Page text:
A commencement, however, is supposed to be a joyous day for the graduates and their families. It is not the right place, nor is a brief acceptance speech the right vehicle, for engagement with the very serious problems raised by Notre Dame’s decision—in disregard of the settled position of the U.S. bishops—to honor a prominent and uncompromising opponent of the Church’s position on issues involving fundamental principles of justice.
Finally, with recent news reports that other Catholic schools are similarly choosing to disregard the bishops’ guidelines, I am concerned that Notre Dame’s example could have an unfortunate ripple effect.
It is with great sadness, therefore, that I have concluded that I cannot accept the Laetare Medal or participate in the May 17 graduation ceremony.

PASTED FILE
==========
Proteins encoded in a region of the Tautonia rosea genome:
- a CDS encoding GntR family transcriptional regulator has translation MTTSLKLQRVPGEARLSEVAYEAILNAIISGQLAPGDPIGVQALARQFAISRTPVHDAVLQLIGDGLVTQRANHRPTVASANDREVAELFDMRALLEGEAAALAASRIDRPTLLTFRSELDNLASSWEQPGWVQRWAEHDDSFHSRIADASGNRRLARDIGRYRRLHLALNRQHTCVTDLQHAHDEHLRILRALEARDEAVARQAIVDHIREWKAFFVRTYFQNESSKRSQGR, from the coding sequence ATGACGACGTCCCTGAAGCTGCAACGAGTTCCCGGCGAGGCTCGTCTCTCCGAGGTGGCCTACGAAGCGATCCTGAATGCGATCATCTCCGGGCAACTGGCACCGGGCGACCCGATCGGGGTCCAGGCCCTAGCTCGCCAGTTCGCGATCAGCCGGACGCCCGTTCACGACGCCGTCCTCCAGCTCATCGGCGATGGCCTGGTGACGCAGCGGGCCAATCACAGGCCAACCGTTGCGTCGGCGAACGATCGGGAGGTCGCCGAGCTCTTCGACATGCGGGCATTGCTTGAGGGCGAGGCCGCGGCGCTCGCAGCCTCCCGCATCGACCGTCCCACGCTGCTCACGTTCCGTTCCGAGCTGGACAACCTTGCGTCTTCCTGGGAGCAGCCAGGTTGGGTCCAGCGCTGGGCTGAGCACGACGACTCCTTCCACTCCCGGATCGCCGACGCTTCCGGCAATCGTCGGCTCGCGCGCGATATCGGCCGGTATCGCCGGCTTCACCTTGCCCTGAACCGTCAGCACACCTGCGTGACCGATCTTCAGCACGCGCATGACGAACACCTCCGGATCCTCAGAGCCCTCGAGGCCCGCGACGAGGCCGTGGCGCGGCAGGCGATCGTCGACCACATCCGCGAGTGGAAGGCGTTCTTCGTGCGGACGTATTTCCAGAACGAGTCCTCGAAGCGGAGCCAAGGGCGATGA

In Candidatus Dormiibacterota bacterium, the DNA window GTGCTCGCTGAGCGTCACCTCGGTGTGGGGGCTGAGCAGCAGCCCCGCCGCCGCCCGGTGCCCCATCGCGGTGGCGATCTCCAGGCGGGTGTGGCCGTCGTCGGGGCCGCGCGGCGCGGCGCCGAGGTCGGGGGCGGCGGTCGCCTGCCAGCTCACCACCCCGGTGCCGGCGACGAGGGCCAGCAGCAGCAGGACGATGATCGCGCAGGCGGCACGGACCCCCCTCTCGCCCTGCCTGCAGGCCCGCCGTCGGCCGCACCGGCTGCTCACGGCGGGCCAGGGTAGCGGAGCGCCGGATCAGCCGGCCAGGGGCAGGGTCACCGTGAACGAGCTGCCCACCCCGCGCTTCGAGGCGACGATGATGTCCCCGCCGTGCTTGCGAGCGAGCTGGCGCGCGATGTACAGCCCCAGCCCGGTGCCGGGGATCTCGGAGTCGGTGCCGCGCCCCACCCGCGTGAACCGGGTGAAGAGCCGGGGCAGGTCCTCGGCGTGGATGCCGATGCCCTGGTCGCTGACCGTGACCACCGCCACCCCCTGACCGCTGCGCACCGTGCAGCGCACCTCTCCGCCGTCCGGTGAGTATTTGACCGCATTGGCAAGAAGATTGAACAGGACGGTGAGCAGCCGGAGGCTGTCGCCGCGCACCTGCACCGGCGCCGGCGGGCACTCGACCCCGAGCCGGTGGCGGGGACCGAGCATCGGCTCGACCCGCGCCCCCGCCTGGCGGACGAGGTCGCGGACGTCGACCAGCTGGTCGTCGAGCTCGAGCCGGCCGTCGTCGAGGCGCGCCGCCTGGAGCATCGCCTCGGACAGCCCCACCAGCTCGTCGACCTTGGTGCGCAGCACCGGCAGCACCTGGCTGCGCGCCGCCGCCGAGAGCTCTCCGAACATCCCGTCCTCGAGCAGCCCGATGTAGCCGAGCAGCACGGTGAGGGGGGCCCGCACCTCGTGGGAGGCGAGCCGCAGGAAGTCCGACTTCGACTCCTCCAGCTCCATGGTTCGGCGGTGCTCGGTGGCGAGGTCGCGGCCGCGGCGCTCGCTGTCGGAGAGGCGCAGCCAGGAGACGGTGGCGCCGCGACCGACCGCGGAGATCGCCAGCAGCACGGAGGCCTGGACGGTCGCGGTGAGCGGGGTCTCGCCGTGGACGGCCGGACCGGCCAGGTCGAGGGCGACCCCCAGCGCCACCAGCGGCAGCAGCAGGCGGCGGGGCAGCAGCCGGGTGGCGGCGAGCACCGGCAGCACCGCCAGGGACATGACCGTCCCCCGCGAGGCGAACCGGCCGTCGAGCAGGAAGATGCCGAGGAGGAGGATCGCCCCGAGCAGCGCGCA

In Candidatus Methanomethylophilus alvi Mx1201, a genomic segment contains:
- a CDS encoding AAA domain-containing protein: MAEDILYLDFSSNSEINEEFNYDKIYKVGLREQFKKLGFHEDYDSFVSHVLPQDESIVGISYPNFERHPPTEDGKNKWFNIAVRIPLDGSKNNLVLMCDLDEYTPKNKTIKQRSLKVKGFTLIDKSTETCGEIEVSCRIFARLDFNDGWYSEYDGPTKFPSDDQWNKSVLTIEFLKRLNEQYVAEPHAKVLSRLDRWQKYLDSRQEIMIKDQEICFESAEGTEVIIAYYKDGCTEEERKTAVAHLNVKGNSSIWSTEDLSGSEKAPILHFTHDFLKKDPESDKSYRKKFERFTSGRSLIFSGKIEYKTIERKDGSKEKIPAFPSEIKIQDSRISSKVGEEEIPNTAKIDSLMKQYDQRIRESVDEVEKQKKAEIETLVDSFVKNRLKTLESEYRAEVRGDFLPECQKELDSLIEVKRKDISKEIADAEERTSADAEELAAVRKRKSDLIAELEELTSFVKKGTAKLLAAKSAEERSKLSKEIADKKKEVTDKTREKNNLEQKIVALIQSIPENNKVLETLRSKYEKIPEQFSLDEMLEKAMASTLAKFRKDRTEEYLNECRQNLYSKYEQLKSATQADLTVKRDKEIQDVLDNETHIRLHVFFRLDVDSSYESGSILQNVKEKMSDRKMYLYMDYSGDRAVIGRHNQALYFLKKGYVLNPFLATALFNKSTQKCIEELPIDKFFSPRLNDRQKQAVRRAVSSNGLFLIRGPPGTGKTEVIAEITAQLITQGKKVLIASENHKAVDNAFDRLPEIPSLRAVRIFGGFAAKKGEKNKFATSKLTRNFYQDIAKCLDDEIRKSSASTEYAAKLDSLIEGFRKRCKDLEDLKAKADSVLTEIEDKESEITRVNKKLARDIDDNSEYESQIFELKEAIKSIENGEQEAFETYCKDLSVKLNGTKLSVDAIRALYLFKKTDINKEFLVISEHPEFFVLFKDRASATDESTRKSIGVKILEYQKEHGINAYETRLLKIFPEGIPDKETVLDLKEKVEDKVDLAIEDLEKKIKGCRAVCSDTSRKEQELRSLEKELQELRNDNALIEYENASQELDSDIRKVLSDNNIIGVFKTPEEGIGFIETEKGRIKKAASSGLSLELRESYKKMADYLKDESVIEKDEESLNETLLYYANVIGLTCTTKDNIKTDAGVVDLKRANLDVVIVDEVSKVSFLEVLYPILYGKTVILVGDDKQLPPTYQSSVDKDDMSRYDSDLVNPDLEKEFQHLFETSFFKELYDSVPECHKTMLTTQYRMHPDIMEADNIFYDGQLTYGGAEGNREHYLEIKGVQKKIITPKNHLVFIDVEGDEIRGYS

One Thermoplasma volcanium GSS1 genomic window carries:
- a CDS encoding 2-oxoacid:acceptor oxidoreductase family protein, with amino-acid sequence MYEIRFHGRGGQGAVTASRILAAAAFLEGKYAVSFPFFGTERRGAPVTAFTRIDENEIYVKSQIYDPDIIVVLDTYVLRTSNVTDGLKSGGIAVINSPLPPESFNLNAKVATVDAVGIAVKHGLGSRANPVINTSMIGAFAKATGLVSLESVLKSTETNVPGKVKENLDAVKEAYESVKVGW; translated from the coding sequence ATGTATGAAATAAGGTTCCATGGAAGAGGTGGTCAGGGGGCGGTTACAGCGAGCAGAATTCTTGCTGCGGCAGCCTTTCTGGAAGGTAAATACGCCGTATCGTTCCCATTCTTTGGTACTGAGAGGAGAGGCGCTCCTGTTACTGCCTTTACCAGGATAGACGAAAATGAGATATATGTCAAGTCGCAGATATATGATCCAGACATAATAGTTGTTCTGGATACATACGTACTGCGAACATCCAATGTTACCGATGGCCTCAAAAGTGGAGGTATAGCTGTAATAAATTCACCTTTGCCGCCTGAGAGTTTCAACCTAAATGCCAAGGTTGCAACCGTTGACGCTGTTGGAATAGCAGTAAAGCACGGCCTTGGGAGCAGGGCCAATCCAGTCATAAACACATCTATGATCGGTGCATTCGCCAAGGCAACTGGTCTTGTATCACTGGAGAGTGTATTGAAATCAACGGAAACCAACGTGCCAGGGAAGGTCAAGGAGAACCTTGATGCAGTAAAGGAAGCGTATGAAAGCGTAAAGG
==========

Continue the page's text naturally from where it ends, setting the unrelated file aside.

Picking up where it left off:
In order to avoid the inevitable speculation about the reasons for my decision, I will release this letter to the press, but I do not plan to make any further comment on the matter at this time.
Yours Very Truly,
Mary Ann Glendon
Mary Ann Glendon is Learned Hand Professor of Law at Harvard Law School. A member of the editorial and advisory board of First Things, she served as the U.S. Ambassador to the Vatican from 2007 to 2009.
Saturday, May 02, 2009
Calvin Borel is the most enthusiastic of all winners.
He went off at 50-1.
I did not even look at him.
Still, he was the 2008 Canadian Two Year Old champion. And his breeding is marvelous. I suspect they dd not look carefully at his distaff side.
Friday, May 01, 2009